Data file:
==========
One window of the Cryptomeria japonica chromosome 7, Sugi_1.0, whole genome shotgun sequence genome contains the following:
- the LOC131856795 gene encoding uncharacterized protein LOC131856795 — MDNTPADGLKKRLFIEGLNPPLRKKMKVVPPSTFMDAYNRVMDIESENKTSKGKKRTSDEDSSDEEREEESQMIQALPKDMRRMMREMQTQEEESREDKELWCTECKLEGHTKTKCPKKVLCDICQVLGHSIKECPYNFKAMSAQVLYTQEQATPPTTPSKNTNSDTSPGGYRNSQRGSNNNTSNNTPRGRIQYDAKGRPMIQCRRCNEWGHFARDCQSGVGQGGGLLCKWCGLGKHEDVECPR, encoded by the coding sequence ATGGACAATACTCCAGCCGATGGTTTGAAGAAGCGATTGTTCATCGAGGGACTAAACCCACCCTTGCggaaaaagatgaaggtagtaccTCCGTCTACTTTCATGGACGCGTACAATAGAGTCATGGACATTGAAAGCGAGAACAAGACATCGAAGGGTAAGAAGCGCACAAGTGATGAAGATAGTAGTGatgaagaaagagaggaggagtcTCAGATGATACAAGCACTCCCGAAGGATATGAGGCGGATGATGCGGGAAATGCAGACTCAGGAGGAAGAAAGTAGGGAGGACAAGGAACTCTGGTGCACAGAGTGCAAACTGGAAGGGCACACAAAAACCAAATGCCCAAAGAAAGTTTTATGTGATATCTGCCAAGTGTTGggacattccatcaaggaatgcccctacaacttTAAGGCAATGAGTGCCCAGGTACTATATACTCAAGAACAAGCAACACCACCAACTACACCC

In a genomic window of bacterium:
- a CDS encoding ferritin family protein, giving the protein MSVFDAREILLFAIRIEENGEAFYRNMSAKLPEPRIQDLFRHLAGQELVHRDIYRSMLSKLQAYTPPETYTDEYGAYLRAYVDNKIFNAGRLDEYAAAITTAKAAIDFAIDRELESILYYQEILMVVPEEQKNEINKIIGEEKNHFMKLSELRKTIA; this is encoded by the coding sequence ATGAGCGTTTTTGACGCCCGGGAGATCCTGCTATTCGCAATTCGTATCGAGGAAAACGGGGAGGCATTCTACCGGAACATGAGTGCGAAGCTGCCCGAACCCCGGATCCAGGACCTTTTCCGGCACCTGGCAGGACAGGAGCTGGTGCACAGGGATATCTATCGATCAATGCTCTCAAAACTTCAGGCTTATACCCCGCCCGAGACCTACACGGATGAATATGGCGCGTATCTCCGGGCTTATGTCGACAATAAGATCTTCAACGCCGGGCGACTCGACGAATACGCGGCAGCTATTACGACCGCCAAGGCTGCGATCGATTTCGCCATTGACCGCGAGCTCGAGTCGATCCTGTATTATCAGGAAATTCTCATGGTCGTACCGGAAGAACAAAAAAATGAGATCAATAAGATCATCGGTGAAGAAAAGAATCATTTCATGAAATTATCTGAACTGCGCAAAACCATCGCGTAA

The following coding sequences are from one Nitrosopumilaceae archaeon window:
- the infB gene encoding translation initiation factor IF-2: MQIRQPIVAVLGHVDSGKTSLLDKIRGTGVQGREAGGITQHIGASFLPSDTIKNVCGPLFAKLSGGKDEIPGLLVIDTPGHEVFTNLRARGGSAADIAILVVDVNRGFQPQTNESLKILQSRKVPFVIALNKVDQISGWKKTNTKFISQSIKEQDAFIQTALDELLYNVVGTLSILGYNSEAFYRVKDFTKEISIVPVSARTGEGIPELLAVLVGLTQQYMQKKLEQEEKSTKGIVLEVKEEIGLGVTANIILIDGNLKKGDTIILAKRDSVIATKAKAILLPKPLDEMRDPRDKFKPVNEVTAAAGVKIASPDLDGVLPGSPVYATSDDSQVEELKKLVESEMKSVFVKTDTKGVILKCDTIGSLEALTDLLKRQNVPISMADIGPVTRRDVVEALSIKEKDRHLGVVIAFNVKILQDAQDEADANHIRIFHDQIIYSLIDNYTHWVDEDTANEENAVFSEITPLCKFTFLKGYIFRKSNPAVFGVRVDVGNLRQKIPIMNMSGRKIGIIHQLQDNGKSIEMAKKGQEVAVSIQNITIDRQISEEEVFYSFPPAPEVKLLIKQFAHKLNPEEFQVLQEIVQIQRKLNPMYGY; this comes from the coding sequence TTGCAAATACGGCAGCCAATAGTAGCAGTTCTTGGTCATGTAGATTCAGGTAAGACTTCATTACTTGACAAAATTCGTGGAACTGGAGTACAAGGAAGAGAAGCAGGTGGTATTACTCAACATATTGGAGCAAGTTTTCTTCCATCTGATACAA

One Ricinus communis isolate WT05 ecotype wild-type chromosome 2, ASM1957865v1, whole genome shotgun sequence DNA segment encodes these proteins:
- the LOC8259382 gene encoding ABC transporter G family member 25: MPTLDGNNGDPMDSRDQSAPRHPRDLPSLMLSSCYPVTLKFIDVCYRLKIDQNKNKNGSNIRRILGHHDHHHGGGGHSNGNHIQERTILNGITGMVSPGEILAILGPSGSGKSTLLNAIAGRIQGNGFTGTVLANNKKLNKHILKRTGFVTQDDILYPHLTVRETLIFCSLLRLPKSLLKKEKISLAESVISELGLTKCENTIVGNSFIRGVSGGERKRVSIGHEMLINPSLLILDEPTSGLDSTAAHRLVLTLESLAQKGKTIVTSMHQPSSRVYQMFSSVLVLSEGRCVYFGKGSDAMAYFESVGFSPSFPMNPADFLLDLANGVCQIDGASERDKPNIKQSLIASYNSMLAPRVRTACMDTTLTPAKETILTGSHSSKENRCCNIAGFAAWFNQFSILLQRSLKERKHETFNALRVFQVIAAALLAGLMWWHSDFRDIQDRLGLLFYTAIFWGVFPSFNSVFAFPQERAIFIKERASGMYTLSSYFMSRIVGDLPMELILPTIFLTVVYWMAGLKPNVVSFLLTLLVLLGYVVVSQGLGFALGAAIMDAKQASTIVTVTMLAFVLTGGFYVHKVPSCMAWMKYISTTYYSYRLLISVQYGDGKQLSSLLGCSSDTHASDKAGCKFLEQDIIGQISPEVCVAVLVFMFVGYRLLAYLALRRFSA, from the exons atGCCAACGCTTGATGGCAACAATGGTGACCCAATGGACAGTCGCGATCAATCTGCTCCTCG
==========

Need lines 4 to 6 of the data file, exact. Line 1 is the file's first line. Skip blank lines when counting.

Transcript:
- a CDS encoding ferritin family protein, giving the protein MSVFDAREILLFAIRIEENGEAFYRNMSAKLPEPRIQDLFRHLAGQELVHRDIYRSMLSKLQAYTPPETYTDEYGAYLRAYVDNKIFNAGRLDEYAAAITTAKAAIDFAIDRELESILYYQEILMVVPEEQKNEINKIIGEEKNHFMKLSELRKTIA; this is encoded by the coding sequence ATGAGCGTTTTTGACGCCCGGGAGATCCTGCTATTCGCAATTCGTATCGAGGAAAACGGGGAGGCATTCTACCGGAACATGAGTGCGAAGCTGCCCGAACCCCGGATCCAGGACCTTTTCCGGCACCTGGCAGGACAGGAGCTGGTGCACAGGGATATCTATCGATCAATGCTCTCAAAACTTCAGGCTTATACCCCGCCCGAGACCTACACGGATGAATATGGCGCGTATCTCCGGGCTTATGTCGACAATAAGATCTTCAACGCCGGGCGACTCGACGAATACGCGGCAGCTATTACGACCGCCAAGGCTGCGATCGATTTCGCCATTGACCGCGAGCTCGAGTCGATCCTGTATTATCAGGAAATTCTCATGGTCGTACCGGAAGAACAAAAAAATGAGATCAATAAGATCATCGGTGAAGAAAAGAATCATTTCATGAAATTATCTGAACTGCGCAAAACCATCGCGTAA

The following coding sequences are from one Nitrosopumilaceae archaeon window:
- the infB gene encoding translation initiation factor IF-2: MQIRQPIVAVLGHVDSGKTSLLDKIRGTGVQGREAGGITQHIGASFLPSDTIKNVCGPLFAKLSGGKDEIPGLLVIDTPGHEVFTNLRARGGSAADIAILVVDVNRGFQPQTNESLKILQSRKVPFVIALNKVDQISGWKKTNTKFISQSIKEQDAFIQTALDELLYNVVGTLSILGYNSEAFYRVKDFTKEISIVPVSARTGEGIPELLAVLVGLTQQYMQKKLEQEEKSTKGIVLEVKEEIGLGVTANIILIDGNLKKGDTIILAKRDSVIATKAKAILLPKPLDEMRDPRDKFKPVNEVTAAAGVKIASPDLDGVLPGSPVYATSDDSQVEELKKLVESEMKSVFVKTDTKGVILKCDTIGSLEALTDLLKRQNVPISMADIGPVTRRDVVEALSIKEKDRHLGVVIAFNVKILQDAQDEADANHIRIFHDQIIYSLIDNYTHWVDEDTANEENAVFSEITPLCKFTFLKGYIFRKSNPAVFGVRVDVGNLRQKIPIMNMSGRKIGIIHQLQDNGKSIEMAKKGQEVAVSIQNITIDRQISEEEVFYSFPPAPEVKLLIKQFAHKLNPEEFQVLQEIVQIQRKLNPMYGY; this comes from the coding sequence TTGCAAATACGGCAGCCAATAGTAGCAGTTCTTGGTCATGTAGATTCAGGTAAGACTTCATTACTTGACAAAATTCGTGGAACTGGAGTACAAGGAAGAGAAGCAGGTGGTATTACTCAACATATTGGAGCAAGTTTTCTTCCATCTGATACAA